Stop Asking Jesus Into Your Heart

sajiyhIn Stop Asking Jesus Into Your Heart, J. D. shows that faulty ways of presenting the gospel are a leading source of the confusion. Our presentations may not be heretical, but they are sometimes misleading. The idea of “asking Jesus into your heart” or “giving your life to Jesus” often gives false assurance to those who are not saved—and keeps those who genuinely are saved from fully embracing that reality.

Greear unpacks the doctrine of assurance, showing that salvation is a posture we take to the promise of God in Christ, a posture that begins at a certain point and is maintained for the rest of our lives. He also answers the tough questions about assurance: What exactly is faith? What is repentance? Why are there so many warnings that seem to imply we can lose our salvation?

Such issues are handled with respect to the theological rigors they require, but Greear never loses his pastoral sensitivity or a communication technique that makes this message teachable to a wide audience from teens to adults.

Also available: Download the free companion study guide!

Buy now from one of these online retailers or in your local bookstore.





17 responses to Stop Asking Jesus Into Your Heart

  1. Hey Pastor, I thought I would pass along this comment from one of my subscribers on Youtube. I referenced your book in a video and she had this to say after reading it.

    “I’ve been struggling with this issue for a long time. He’s answered a lot of my questions. Please let him know it’s a relief to know people think like I do and I’m not alone.”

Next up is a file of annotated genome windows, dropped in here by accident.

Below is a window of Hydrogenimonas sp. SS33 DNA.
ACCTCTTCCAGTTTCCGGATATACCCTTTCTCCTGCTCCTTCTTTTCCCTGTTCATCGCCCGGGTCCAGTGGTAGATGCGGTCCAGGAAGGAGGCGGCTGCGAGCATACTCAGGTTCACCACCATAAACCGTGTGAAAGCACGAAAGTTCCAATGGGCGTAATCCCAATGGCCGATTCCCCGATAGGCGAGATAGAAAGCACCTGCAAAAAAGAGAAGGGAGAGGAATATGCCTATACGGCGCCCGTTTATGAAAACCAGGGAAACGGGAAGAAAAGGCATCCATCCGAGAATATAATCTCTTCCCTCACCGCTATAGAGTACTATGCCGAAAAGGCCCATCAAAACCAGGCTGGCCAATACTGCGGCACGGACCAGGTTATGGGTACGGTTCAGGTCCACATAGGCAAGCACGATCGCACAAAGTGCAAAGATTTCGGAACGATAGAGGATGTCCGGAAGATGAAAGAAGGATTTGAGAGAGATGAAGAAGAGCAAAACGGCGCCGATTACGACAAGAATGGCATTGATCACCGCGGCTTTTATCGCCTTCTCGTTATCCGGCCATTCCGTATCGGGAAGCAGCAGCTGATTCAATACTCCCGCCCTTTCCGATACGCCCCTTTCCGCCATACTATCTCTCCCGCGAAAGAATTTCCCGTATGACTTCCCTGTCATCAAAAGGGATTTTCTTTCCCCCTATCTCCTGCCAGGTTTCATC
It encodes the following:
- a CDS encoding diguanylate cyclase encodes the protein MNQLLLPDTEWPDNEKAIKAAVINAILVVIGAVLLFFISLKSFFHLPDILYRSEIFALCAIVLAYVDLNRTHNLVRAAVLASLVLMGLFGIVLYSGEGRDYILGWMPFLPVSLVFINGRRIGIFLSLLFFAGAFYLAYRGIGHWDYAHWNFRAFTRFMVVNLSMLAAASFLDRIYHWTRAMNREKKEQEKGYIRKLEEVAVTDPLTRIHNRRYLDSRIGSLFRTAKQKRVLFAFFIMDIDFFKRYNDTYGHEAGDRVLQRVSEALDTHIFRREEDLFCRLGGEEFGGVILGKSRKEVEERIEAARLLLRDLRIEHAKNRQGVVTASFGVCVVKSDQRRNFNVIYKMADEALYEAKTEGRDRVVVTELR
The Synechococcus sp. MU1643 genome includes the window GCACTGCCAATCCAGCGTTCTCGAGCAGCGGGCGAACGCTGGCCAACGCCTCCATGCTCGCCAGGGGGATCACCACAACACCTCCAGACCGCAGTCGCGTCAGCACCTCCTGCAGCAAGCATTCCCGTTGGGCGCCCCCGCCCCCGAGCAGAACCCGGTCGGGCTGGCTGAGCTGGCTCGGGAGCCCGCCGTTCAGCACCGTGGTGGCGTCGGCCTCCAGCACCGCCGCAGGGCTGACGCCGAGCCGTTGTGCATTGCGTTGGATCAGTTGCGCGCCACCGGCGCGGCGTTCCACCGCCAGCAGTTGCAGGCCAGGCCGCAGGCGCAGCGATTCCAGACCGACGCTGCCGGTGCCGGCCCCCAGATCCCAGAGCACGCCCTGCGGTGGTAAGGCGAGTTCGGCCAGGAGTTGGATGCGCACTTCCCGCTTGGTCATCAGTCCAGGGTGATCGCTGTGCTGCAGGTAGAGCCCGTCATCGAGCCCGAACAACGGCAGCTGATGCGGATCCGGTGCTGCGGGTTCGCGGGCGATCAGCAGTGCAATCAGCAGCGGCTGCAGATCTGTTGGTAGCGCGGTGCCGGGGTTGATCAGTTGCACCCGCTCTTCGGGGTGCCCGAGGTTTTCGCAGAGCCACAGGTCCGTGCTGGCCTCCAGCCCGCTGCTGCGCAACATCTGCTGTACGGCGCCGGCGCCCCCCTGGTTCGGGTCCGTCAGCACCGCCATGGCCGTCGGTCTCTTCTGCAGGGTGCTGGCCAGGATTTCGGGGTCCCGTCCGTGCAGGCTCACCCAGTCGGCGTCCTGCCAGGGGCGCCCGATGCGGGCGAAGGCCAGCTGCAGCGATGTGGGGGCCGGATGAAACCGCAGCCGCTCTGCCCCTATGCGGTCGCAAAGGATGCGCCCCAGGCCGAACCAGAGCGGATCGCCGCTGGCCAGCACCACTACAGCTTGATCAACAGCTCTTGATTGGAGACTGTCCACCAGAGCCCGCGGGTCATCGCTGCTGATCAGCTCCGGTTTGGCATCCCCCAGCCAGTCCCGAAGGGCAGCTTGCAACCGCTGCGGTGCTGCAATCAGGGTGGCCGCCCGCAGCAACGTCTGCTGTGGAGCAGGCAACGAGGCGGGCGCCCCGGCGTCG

2. A few weeks ago had the chance to hear you speak at Lifeway in Nashville. Loved the message, got the book, and loved it too. Thanks so much for sharing such a timely and important message.

  3. Thankful for this book.

    I now stand with a firm assurance, confident in where I am rooted, and with a renewed heart for the importance of Discipleship. Granted, I am one of those that can’t say exactly the “moment in time” – appreciate the affirmation that it is not the “beginning” but the “present” that matters….

    Also, as I reach others, I appreciate the advice in this book of Gospel presentation… clarity and discipleship are essential.

    Our Salvation, our Relationship with Christ is THE most important question we can answer.

    Thanks to Pastor Greear for taking the time to break it down.

  4. Jaron Williams June 26, 2013 at 10:38 pm

    DO You Think It Would Be Possible To Print A Smaller PaperBack Pamphlet Type Book. I Loved The Book. Just Wish I Could Get A Cheaper Version To Give To People. There Are So Many People I Have Recommended This Book To. I Would Love To Be Able To Hand Out As Many As I Could Afford.

  5. Chris Pappalardo June 29, 2013 at 1:19 pm


    Thanks for the suggestion! Having these in a cheaper and more accessible version would be a great idea. I’ll make sure to pass it along, since it’s largely up to the publisher to make decisions like these. Hopefully they’ll be getting enough demand like this that it’ll happen.


  6. Thank You Jesus! Finally someone addressed this so that the question of salvation is put to rest! I too have been told that I lost my salvation, or that I was never saved in the first place!

  7. Just finished this book and loved it. I’m currently living in Lima, Peru, and feel the local church’s need to hear this. Might this be translated into Spanish some time soon?

  8. I just wanted to say thank you so much for addressing this issue. This is something I have struggled with since I first sincerely tried to become a Christian at 16. I am 30 now. I have been through years of spiritual torment over this, and it has only been since reading your book that I am starting to feel at peace with it. I feel like most churches are ill-equipped to deal with people who suffer from the levels of doubt and uncertainty that you and I have gone through, and as a result, there are a great number of people out there who are silently suffering because they feel that there is no one they can talk to. I have read many books on assurance and knowing if you’re saved over the years, and I can say truly that yours is the best I’ve ever seen, probably because unlike a lot of other pastors, you know first hand what it’s like to struggle with this issue. Thanks again for the great book, and for helping me to finally get a grip on what salvation really is.